FIG. 4 illustrates the construction of last output latch 32 0 at a gate level. As shown in FIG. 4, the input of last output latch 32 0 on line IN, driven from next output latch 32 1 in the sequence, is received at switch 37. Switch 37 is clocked by the inverted state of serial clock SCLK via inverter 39, and is closed when serial clock SCLK is at a low level. The opposite side of switch 37 is connected to the input of inverter 36 a, the output of which is connected to the input of inverter 36 b. The output of inverter 36 b is connected, via switch 38, to the input of inverter 36 a. Switch 38 is controlled by serial clock SCLK (non-inverted), so that switch 38 is closed with serial clock SCLK at a high level. As such, switch 38 is closed when switch 37 is open, and vice versa. In operation, therefore, a trailing edge of serial clock SCLK causes switch 37 to close, and the logic state on line IN is forwarded to inverters 36 a, 36 b in turn; on the trailing edge of serial clock SCLK, this state is then latched by the connection, through closed switch 38, of the output of inverter 36 b back to the input of inverter 36 a. Inverters 36 a, 36 b, together with switches 37, 39, correspond to master latch 36 of FIG. 3.

In last output latch 32 0 according to this preferred embodiment of the invention, the output of inverter 36 b is connected directly to output buffer 33. As will be described in further detail below, output buffer 33 is a non-inverting buffer with substantial drive capability, for driving the external terminal of servo integrated circuit 22 that is connected to serial data line SDATA with a logic level corresponding to the output of inverter 36 b. The size of devices within output buffer 33 therefore must be sized substantially larger than those in the buffers of flip-flops 32 1 through 32 n, so as to be capable of driving serial data line SDATA and the input impedance of controller 20 in this example. Accordingly, comparing the construction of last output latch 32 0 with the conventional construction of flip-flop 12 0 and output buffer 9 shown in FIG. 1 d, the entire slave latch 18 of inverters 18 a, 18 b is eliminated, and the propagation delay through that latch stage is also eliminated.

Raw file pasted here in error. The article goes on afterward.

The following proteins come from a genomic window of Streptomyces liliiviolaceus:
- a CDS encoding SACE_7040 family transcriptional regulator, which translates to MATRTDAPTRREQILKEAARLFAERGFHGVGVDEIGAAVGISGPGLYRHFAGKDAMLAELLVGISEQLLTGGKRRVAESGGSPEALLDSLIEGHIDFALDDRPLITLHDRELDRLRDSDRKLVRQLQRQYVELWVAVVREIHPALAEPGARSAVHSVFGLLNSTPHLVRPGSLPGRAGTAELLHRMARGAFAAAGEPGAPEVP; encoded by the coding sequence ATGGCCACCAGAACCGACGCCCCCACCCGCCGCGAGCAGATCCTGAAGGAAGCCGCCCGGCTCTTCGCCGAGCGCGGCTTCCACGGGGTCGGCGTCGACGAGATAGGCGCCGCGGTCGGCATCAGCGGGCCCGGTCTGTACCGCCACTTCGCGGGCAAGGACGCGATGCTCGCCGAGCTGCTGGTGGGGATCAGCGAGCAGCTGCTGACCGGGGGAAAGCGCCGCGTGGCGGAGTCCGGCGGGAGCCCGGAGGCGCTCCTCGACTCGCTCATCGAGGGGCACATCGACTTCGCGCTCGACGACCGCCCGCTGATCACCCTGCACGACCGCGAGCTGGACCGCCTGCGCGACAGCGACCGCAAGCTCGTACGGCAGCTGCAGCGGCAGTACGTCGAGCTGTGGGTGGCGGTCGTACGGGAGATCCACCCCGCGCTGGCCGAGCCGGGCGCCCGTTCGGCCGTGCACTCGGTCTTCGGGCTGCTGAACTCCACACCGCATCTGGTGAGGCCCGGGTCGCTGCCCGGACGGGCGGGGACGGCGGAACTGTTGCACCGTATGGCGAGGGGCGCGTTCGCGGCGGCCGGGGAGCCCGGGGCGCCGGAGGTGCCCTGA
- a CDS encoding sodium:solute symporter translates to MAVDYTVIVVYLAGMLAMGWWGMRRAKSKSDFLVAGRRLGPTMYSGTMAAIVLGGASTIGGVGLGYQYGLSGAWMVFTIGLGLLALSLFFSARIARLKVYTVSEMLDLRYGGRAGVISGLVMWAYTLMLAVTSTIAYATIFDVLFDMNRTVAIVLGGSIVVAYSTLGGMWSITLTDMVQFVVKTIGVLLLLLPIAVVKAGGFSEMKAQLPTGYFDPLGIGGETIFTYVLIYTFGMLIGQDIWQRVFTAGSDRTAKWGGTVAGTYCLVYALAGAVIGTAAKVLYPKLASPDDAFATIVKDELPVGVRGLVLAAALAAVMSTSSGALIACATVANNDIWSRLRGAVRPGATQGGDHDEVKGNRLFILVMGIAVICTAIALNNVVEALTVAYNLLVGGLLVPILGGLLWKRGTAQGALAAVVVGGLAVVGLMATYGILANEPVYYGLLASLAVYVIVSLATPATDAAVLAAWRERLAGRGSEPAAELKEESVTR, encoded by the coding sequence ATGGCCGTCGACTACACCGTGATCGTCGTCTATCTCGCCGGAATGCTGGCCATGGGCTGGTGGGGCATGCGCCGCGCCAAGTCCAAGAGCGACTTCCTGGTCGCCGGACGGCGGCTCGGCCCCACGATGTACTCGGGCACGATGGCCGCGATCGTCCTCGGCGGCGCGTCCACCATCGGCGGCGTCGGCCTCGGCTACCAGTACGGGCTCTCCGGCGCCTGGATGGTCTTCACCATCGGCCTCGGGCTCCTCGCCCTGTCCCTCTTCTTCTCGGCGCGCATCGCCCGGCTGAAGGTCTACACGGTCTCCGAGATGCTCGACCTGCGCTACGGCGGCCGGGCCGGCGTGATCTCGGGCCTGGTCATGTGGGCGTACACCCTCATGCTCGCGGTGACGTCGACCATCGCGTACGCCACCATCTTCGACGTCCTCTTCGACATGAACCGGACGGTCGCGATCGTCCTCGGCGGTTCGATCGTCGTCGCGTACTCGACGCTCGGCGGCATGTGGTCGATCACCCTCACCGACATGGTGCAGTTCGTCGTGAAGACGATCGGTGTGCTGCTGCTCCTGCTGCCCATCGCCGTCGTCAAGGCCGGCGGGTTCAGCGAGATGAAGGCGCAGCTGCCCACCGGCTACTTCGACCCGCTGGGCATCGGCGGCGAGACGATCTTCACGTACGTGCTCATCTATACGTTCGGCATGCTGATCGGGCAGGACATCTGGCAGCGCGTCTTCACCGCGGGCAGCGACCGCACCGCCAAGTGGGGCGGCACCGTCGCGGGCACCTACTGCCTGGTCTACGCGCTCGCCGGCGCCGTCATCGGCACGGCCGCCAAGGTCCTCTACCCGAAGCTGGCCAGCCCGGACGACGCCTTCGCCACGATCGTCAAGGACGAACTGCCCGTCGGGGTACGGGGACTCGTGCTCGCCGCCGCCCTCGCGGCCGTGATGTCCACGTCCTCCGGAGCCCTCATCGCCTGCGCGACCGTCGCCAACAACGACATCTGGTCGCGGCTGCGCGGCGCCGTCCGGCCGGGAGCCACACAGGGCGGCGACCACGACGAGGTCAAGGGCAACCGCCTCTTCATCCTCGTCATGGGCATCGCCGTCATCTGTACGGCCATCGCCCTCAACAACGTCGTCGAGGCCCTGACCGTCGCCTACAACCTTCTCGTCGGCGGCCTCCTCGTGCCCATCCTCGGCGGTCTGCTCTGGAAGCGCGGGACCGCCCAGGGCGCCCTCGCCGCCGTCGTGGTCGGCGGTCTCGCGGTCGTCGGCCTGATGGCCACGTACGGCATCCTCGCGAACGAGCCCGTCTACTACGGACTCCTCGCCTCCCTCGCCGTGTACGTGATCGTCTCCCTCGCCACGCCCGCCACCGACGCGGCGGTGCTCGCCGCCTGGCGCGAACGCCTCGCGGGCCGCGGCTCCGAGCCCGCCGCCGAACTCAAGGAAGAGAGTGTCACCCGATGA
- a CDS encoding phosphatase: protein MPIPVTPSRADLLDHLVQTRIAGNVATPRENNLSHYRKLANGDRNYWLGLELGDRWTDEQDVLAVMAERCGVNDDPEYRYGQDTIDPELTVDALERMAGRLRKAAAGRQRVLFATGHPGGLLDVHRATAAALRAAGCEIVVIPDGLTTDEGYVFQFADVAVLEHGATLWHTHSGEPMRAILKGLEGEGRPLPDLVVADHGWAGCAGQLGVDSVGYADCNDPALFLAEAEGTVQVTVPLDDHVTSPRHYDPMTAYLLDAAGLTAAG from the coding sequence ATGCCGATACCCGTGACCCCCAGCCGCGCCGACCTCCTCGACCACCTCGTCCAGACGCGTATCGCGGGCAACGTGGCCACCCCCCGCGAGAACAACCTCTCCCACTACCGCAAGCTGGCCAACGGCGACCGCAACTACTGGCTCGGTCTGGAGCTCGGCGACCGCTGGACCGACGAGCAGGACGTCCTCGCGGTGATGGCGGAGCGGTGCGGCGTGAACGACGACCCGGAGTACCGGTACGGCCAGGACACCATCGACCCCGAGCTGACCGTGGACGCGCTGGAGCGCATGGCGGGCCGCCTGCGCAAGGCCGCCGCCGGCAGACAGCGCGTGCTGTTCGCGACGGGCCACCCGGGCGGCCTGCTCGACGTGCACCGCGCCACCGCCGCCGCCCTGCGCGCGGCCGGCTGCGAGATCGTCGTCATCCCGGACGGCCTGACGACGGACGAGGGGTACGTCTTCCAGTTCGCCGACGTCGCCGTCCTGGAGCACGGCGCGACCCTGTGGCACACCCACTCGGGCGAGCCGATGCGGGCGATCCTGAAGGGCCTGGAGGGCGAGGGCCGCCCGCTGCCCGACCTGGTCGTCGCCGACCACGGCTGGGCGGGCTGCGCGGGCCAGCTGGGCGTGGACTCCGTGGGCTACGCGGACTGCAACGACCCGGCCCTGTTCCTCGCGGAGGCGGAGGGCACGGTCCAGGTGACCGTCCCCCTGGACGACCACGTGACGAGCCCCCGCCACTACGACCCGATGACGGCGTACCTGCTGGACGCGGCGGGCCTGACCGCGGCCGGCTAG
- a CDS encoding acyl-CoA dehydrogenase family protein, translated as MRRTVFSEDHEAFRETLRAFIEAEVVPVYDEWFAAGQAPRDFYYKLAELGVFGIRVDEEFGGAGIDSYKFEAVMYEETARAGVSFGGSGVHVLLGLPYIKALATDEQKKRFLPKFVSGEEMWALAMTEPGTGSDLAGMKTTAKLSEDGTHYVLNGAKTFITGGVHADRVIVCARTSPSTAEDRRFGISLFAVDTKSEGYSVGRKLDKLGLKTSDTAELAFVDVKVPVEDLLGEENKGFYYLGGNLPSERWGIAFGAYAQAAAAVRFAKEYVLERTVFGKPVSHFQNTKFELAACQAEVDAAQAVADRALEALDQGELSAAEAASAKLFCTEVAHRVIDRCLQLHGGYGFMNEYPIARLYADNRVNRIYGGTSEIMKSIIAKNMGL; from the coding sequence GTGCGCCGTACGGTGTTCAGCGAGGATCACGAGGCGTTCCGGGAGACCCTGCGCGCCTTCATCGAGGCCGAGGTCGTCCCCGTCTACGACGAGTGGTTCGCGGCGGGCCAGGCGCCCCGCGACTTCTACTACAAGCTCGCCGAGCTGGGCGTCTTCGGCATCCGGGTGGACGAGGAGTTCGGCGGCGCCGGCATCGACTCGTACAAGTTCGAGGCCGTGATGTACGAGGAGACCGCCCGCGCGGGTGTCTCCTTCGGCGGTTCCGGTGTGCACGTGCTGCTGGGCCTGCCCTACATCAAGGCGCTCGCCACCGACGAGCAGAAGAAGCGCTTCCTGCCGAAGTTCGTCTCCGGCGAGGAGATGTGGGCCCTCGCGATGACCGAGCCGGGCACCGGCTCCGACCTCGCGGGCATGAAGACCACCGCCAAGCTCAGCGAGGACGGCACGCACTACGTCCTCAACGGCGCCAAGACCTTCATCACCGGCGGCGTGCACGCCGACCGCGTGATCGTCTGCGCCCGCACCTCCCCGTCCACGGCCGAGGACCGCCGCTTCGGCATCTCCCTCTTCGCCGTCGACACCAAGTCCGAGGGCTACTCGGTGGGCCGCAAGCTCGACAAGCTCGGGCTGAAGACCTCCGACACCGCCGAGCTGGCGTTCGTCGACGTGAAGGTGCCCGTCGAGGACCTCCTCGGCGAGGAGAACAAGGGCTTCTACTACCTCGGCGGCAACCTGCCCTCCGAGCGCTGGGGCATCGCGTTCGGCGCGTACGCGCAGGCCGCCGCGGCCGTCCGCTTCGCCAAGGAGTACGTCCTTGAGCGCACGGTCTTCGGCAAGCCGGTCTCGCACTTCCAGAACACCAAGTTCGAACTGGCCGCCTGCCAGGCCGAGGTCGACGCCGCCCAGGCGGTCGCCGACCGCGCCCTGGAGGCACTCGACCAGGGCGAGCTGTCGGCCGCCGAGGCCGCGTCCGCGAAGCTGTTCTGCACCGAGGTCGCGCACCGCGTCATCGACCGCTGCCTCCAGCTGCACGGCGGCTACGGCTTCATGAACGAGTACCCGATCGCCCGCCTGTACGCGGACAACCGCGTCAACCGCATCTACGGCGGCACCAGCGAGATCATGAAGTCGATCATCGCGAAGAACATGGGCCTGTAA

FIG. 5 illustrates, at the transistor level, the construction of last output latch 32 0 according to the preferred embodiment of the invention. As will be evident from this description, CMOS technology is used to implement this exemplary construction of last output latch 32 0. It is contemplated, however, that those skilled in the art having reference to this specification will be readily able to construct last output latch 32 0 utilizing the appropriate transistor technology available or desirable for each particular application.

In this preferred embodiment of the invention using CMOS technology, output buffer 33 is implemented as a push-pull output driver having a tri-state (high impedance output) capability considering that output buffer 33 drives a common input/output terminal (and therefore must be placed in its high-Z state to avoid crowbar current, or pin contention). P-channel output drive transistor 60 has its source biased to the power supply voltage Vdd, and its drain connected, at the output of output buffer 33, to the drains of n-channel output drive transistors 62 a through 62 d (each having their sources at ground). Of course, while four n-channel pull-down output drive transistors 62 are shown, it is contemplated that more or fewer such devices may be used. But in any case, the sizes of p-channel output drive transistor 60, and the sizes and numbers of n-channel output drive transistors 62 a through 62 d must be selected to directly drive line SDATA and the input load of the downstream device (e.g., controller 20). The gate of p-channel output drive transistor 60 is driven by upper latch stage 45, and the gates of n-channel output drive transistors are driven by lower latch stage 55. The combination of upper latch stage 45 and lower latch stage 55 correspond to a latch stage, and operate in complementary fashion

As shown in FIG. 5, input line IN is applied to switch 37, which in this example is constructed as a conventional CMOS pass gate, including a p-channel MOS transistor and an n-channel MOS transistor having their source/drain paths connected in parallel, and their gates receiving serial clock SCLK and inverted serial clock SCLK_, respectively. The opposite side of switch 37 is applied to the gates of devices in upper and lower latch stages 45, 55.